Renowned film director of the 1997 Titanic film featuring Kate Winslet and Leonardo DiCaprio and ocean super-fan James Cameron has weighed on the safety of the Titan submersible.
Cameron said that he suspected a tragedy as soon as he heard about it.
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“I felt in my bones what had happened,” he said. “For the sub’s electronics to fail and its communication system to fail, and its tracking transponder to fail simultaneously – sub’s gone.”
Cameron is an experienced deep-sea diver and has made 72 deep submersible dives, including 33 to the Titanic wreck site. Of these dives, 51 were in Russian Mir submersibles to depths of up to 16,000 feet, which he used to go to the Titanic wreckage himself.
Cameron has been to the deepest-known part of the ocean, the Mariana Trench, but he used a Deepsea Challenger submersible for his expedition to the trench, which took him down to 35,800 feet. The Titanic wreck sits at 12,500 feet below the surface of the ocean.
Cameron said he personally never had faith in the sort of carbon-fiber cylindrical hull that OceanGate decided to use for its submersible, telling Reuters it was a “horrible idea.”
The differences between the Titan submersible and the ones that Cameron used for his expeditions primarily involve security and safety checks, compartments, materials used, and robotics.
The Deepsea Challenger was taken on several deep-water test dives to progressively greater depths before humans went onboard. Data collected during these test dives helped refine and optimize the submersible’s design.
The Deepsea Challenger Cameron used for many of his deep-sea journeys is constructed using a combination of high-strength steel and titanium. It has a separate compartment for the crew made of forged steel, which is protective against the extreme conditions of the deep sea.
The Titan was constructed with titanium but with carbon fiber rather than high-strength steel and titanium. Also, there was no separate crew compartment.
Pressure chambers are used to subject different components, including the crew compartment, to pressures equivalent to those experienced in the deep ocean.
OceanGate’s Titan specifications include a Sub C Imaging 4K Rayfin camera for capturing detailed footage of the underwater environment, a Teledyne 2D sonar for mapping the underwater topography and detecting objects, 40,000 lumens of external lights, and a 2G Robotics laser scanner to help create detailed 3D maps.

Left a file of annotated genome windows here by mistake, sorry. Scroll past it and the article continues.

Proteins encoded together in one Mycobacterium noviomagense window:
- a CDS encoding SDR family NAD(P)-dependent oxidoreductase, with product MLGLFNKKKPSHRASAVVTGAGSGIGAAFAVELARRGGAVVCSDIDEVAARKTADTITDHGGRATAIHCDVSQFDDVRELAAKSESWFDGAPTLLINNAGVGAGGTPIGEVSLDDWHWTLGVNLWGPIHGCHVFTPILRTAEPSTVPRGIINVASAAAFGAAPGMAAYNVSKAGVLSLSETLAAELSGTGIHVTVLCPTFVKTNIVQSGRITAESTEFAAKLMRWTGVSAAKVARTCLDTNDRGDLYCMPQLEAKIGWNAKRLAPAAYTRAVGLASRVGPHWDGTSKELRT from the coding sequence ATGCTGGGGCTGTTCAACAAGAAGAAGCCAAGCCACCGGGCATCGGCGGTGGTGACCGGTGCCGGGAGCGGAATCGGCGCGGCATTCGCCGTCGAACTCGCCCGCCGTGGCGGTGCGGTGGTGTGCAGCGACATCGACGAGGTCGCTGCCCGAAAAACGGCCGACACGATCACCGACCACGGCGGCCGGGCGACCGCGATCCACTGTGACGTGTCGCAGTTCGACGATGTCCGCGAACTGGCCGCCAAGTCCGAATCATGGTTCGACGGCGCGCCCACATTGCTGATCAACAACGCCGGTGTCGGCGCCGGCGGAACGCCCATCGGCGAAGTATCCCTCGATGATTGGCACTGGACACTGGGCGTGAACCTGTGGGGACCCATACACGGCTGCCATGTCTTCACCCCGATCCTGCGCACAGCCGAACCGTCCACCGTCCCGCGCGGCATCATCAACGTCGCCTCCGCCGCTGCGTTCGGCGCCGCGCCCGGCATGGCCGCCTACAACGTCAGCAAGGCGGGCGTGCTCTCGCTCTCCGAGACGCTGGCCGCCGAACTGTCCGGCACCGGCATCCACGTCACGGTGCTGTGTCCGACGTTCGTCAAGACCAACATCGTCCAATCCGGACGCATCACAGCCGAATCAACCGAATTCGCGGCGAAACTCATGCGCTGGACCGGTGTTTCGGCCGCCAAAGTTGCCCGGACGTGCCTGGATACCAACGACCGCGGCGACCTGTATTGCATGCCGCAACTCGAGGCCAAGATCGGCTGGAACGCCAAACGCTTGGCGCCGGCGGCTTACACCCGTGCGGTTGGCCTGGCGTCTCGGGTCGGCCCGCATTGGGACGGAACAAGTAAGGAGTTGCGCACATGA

The Titan also used Integrated Navigation System (INS) and Ultra-Short BaseLine (USBL) technology to assist in navigation and positioning.
One of the key differences between the Challenger and the Titan is the lack of robotic arms on the Titan. Theories suggest that to avoid getting stuck in parts of the wreckage of the Titanic, OceanGate opted to avoid robotic arms.
In 2018, Will Kohnen, the chair of the Marine Technology Society’s Submarine Committee wrote to OceanGate CEO Stock Rush, who was piloting the Titan vessel that imploded earlier this week, expressing concern about the development of the Titan and its planned Titanic expeditions.
“Our apprehension is that the current experimental approach adopted by OceanGate could result in negative outcomes (from minor to catastrophic) that would have serious consequences for everyone in the industry,” Kohnen wrote, according to a copy of a letter obtained by the New York Times.
OceanGate said in a 2019 blog post that the certification process only assessed the vessels themselves, not operational safety, which it took seriously. Rush also apparently told Smithsonian Magazine that regulation was preventing innovation.
Cameron is “struck by the similarity of the Titanic disaster itself, where the captain was repeatedly warned about ice ahead of his ship, and yet, he steamed up full speed into an ice field on a moonless night, and many people died as a result.”
The deep-submergence community is small, Cameron said, adding that he’s known Titan passenger Paul-Henri Nargeolet—the legendary French submersible pilot known as “Mr. Titanic”—for 25 years.
“Now there’s one wreck lying next to the other wreck,” Cameron said, “for the same damn reason.”